Web accessibility is the inclusive practice of removing barriers that prevent interaction with, or access to websites, by people with disabilities. When sites are correctly designed, developed and edited, all users have equal access to information and functionality (Wikipedia).
According to Pew Research, nearly 40 million Americans had a disability in 2015. That is a pretty sizable portion of the US population- 12.6%. It is a minority that is often overlooked especially in the space of the internet despite the Web Content Accessibility Guidelines (WCAG).
When your website meets these guidelines of web accessibility, it is better for your business in several ways. First you make you website equally available to more people. Second meeting WCAG standards actually helps your SEO rankings. Third, meeting standards makes it less likely that your business could be taken to court. Many corporations have been had class action lawsuits filed for not being accessible.
So what are some of the things you can do to make sure your website meet these web accessibility standards?
Here are 6 things take into consideration.
Color should be taken into consideration as many people are colorblind. It is much easier to see a contrast in color when the background and foreground color aren’t similar. The use color to convey differences is not a good practice for web accessibility.
A great resource to check how accessible your colors are is WebAIM. It allows you to input your color selections and see if they meet the WCAG standards.
Not only is good content important for better SEO rankings. It is important for vision impaired users that require the help of a screen reader as well. It also just makes your website easier to read for everyone the visits. Making sure that code is properly setup for accessibility is important. Hiring a developer, that knows what to do, to make an accessible site is important. Or just making sure that you get an accessible ready WordPress theme if you want to do it yourself is of the utmost importance.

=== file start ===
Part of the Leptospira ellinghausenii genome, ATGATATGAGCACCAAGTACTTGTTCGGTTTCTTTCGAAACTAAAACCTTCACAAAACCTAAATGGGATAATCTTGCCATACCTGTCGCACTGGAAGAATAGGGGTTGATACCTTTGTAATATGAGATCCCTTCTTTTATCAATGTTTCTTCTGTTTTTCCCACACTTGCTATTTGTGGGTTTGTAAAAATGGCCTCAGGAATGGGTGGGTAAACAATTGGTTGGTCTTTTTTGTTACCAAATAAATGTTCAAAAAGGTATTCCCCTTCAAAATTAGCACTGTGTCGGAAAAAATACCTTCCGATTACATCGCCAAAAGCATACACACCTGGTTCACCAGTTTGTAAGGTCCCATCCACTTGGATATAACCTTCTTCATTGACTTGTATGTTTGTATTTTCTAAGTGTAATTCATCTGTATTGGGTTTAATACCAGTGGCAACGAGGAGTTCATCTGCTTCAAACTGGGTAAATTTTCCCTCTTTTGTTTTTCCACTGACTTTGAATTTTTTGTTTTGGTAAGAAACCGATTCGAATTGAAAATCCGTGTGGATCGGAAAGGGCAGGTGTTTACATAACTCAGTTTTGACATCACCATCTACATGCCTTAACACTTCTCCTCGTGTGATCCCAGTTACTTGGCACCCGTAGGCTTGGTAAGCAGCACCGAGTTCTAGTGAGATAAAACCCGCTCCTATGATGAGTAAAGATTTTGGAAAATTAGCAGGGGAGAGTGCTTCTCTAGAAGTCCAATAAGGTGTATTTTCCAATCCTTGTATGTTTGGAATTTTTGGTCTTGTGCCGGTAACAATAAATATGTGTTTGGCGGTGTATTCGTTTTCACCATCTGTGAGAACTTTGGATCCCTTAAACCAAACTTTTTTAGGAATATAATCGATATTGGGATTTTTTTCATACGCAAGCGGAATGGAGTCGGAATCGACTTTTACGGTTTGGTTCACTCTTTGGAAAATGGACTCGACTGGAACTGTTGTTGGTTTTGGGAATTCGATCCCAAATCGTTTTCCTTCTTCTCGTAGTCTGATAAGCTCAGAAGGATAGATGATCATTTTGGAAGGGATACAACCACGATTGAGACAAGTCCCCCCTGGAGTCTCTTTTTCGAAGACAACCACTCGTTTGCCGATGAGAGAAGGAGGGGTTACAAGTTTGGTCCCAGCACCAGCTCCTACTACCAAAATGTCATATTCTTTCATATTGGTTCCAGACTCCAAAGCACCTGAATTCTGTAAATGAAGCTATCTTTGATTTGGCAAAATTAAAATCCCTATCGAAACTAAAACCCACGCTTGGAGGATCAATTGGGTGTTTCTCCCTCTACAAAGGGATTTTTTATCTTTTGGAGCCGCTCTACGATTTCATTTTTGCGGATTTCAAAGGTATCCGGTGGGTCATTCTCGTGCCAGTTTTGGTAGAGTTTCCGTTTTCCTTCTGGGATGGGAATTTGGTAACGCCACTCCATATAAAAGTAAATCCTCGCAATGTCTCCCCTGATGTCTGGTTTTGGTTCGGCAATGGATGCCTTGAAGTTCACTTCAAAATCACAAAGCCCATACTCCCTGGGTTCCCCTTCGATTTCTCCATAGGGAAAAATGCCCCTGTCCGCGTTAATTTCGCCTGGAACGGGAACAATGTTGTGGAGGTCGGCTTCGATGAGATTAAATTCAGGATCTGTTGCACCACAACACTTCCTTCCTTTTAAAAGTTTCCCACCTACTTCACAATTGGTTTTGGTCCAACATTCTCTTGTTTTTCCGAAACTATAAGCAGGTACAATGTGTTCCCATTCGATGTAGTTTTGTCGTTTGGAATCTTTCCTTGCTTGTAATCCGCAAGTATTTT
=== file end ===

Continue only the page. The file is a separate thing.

Make sure to use Yoast SEO or other SEO tool to help not only improve your SEO but also your website’s accessibility. All the suggestions they give to get a better SEO also improves the content of your site for accessibility.
Use hyperlinks in your website are meaningful. When a screen reader comes across “Read More”, it doesn’t help really the user. It is best to use text that describes the content being linked to. Also using a combination of methods to indicate a link for the colorblind such as a change in color and underlining the link makes it more obvious.
ALTERNATE TEXT FOR IMAGES
The use of alternate text is vital for people who use a screen reader. The reader needs to know what the image is of. Yet contrary to common belief, a simple description is better than a detailed, complex description. When using a image of a person, it is always best to simply use their name as the alternate text.
WP ACCESSIBILTY PLUGIN
WP Accessibility Plugin by Joseph Dolson is a great addition to any WordPress site and helps to ensure that your site is more accessible.
I want to thank Joe A Simpson Jr. for a wonderful and informative presentation about Web Accessibility at WordCamp LA 2018. His talk inspired this post and the future changes to my own sites to ensure that they are meeting more standards.
Let’s help to spread accessibility awareness and start with your website. If your ready to make your site more accessible, I’m ready to help.